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1 The Downward Spiral: Don't Set Yourself up for Failure with Your Boss (or Your Client!) Presented by: Rob Orr, SPHR HR Consultant.

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Presentation on theme: "1 The Downward Spiral: Don't Set Yourself up for Failure with Your Boss (or Your Client!) Presented by: Rob Orr, SPHR HR Consultant."— Presentation transcript:

1 1 The Downward Spiral: Don't Set Yourself up for Failure with Your Boss (or Your Client!) Presented by: Rob Orr, SPHR HR Consultant

2 2 “We’re running as an economy at 30% efficiency” Curt Coffman Employee Engagement Global Practice Leader, The Gallup Organization HRMagazine, February 2004

3 3 When people need help getting a job done, they will choose a ‘lovable fool’ over a ‘competent jerk’. Tiziana Casciaro & Miguel Sousa Lobo Competent Jerks, Lovable Fools, and the Formation of Social Networks Harvard Business Review, June 2005

4 4 The environment has changed 1.Technical skills not as critical for executives 2.Actuarial integrity less valued –Focus on profitability –Capitalism   demutualization, non-paternalistic Source: Sim Segal, FSA, MAAA Deloitte Consulting, LLP - used with permission

5 5 Session Objectives Identify the specific problems Actuaries face Identify cues to watch out for Recognize how Actuaries might contribute to the problem Identify steps to take to turn the situation around By the end of the session, you will be able to:

6 6 Agenda Review purpose and desired outcomes Difficult Bosses – Difficult Clients The Set-Up-To-Fail Syndrome How Individuals Contribute Taking Responsibility Summary

7 7 Your Difficult Boss / Difficult Client Use the worksheet to describe a difficult boss (or client) that you have known.

8 8 The Difficult Boss / Difficult Client 1. Negative, mean spirited 2. Autocratic 3. ______________________________ 4. ______________________________ 5. ______________________________ 6. ______________________________ 7. ______________________________ 8. ______________________________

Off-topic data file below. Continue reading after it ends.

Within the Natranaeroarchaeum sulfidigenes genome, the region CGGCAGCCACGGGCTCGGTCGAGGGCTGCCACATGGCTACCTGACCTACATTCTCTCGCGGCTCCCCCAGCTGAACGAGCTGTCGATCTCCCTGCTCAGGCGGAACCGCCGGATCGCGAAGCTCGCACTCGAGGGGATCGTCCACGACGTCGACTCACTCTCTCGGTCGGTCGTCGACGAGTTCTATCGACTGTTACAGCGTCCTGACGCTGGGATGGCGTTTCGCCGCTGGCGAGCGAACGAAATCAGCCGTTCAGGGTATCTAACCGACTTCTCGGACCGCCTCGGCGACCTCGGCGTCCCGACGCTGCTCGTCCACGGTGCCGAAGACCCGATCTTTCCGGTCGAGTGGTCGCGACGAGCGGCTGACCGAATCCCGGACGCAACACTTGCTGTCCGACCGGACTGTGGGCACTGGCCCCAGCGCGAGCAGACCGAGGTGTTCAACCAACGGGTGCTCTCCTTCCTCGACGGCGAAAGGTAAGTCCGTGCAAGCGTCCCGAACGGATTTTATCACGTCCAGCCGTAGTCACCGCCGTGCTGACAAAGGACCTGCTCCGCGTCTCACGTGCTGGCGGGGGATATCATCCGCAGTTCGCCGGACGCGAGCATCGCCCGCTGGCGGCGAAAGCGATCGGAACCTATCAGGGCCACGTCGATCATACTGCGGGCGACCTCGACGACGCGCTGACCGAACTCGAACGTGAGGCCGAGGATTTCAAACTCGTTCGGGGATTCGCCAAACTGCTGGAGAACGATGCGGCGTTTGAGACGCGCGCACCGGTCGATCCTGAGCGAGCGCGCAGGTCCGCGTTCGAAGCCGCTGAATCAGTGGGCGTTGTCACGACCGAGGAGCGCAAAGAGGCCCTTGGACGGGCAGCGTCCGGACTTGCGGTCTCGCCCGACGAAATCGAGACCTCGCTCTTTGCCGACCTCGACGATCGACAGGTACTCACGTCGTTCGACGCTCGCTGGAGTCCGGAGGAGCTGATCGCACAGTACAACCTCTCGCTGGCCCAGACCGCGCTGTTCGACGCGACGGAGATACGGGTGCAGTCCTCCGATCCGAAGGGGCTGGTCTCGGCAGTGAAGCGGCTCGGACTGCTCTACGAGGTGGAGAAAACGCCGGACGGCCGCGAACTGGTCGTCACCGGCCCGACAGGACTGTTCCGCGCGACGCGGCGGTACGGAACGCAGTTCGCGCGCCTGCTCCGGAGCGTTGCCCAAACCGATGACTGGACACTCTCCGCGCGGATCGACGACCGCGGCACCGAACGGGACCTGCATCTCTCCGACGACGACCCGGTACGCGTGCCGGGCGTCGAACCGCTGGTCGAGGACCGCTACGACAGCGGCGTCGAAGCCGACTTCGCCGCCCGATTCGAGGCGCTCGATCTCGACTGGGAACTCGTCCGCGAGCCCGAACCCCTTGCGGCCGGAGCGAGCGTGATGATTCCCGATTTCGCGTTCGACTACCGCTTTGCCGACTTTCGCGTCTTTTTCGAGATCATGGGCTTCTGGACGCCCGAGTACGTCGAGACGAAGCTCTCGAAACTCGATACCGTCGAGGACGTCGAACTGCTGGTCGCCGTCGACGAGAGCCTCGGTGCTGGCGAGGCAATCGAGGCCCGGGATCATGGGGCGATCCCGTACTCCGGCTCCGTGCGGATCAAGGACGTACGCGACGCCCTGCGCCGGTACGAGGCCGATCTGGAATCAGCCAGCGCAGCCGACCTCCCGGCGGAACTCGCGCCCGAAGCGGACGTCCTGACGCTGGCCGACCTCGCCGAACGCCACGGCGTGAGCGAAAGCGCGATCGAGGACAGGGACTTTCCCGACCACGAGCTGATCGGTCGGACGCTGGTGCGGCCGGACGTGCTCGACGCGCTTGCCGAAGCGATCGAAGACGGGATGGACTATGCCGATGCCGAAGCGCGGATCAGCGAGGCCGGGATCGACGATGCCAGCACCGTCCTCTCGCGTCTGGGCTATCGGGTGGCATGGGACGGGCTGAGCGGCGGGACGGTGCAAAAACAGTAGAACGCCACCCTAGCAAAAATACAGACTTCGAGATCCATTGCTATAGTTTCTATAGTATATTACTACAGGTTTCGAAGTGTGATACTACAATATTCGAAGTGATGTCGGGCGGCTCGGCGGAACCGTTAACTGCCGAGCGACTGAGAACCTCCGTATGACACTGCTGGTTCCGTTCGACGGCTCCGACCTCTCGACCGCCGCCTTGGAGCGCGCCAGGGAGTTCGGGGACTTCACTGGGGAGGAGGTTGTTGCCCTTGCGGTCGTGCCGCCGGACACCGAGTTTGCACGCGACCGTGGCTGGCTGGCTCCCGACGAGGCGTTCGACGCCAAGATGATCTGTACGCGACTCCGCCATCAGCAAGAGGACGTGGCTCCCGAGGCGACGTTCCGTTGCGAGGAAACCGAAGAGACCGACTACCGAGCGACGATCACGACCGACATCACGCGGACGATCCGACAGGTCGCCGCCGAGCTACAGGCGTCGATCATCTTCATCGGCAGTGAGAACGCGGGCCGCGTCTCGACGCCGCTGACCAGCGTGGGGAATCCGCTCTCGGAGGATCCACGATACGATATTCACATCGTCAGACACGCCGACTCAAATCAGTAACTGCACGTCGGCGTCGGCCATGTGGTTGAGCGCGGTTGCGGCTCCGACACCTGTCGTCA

9 9 The Set-Up-To Fail Syndrome Widespread Insidious & Pernicious Based on “Common Wisdom”

10 10 Common Wisdom Three Groups Stronger Performers Weaker Performers Deadwood

11 11 Different Strokes for Different Folks… Bosses consciously treat stronger and weaker performers differently –Stronger performers get autonomy –Weaker performers get help –Deadwood gets ignored (or an invitation to leave)

12 12 The Downward Spiral

13 13 General Session: Actuarial Communication- Is Anyone Listening? If They Are, What Do They Hear? Communication (how to deliver the tough messages) Opinion changes (are they effective enough?) Actuaries' images and roles in organizations Peer reviews Actuarial standards Professionalism Backbone

14 14 Labels, Biases, & Misperceptions Having formed an opinion, our minds draw on all possible evidence to support it. When confronted with evidence that contradicts our viewpoint, we overlook it or denigrate it, or find some other way of writing it off. That way we can cling to our original opinion as though it were a universal truth. Francis Bacon, 1620 (updated language by Manzoni & Barsoux.)

15 15 How does this start? Loss of Confidence in Subordinates

16 16 Triggers of Lost Confidence What would you say?

17 17 Triggers of Lost Confidence Disloyalty Complaining Negative attitude Low engagement or energy Low-self- confidence Insensitivity to signals Know-it-all Disrespect for Boss’s time Blatantly political Extrinsic motivation Trying too hard

18 18 Perceiving Performance What about objective performance measures ?

19 19 Perceiving Performance

20 20 Source: Sim Segal, FSA, MAAA, Deloitte Consulting, LLP- used with permission

21 21 Actuaries have lost industry dominance Fewer actuaries in C-Level positions Highly-technical actuaries not fast-tracked –Reserved for those presentable to C-suite Fewer automatic promotions upon ASA, FSA Narrower roles, fewer opportunities Source: Sim Segal, FSA, MAAA, Deloitte Consulting, LLP- used with permission

22 22 In-Groups and Out-Groups 80-90% of managers have sharply differentiated relationships with subordinates. In-Group members have close partnerships as “trusted assistants.” Out-Group members have low-quality relationships as “hired-hands.”

23 23 Performance Perceptions No correlation between objective performance & relationship quality: 1993 – Duarte, Goodson, & Klich Very high correlation between “liking” and in-group status: 1990 – Wayne & Ferris Boss expectation in 1 st week a better predictor of “in-group status” than actual performance at end of 2 nd week 1993 – Liden, Wayne, & Stilwell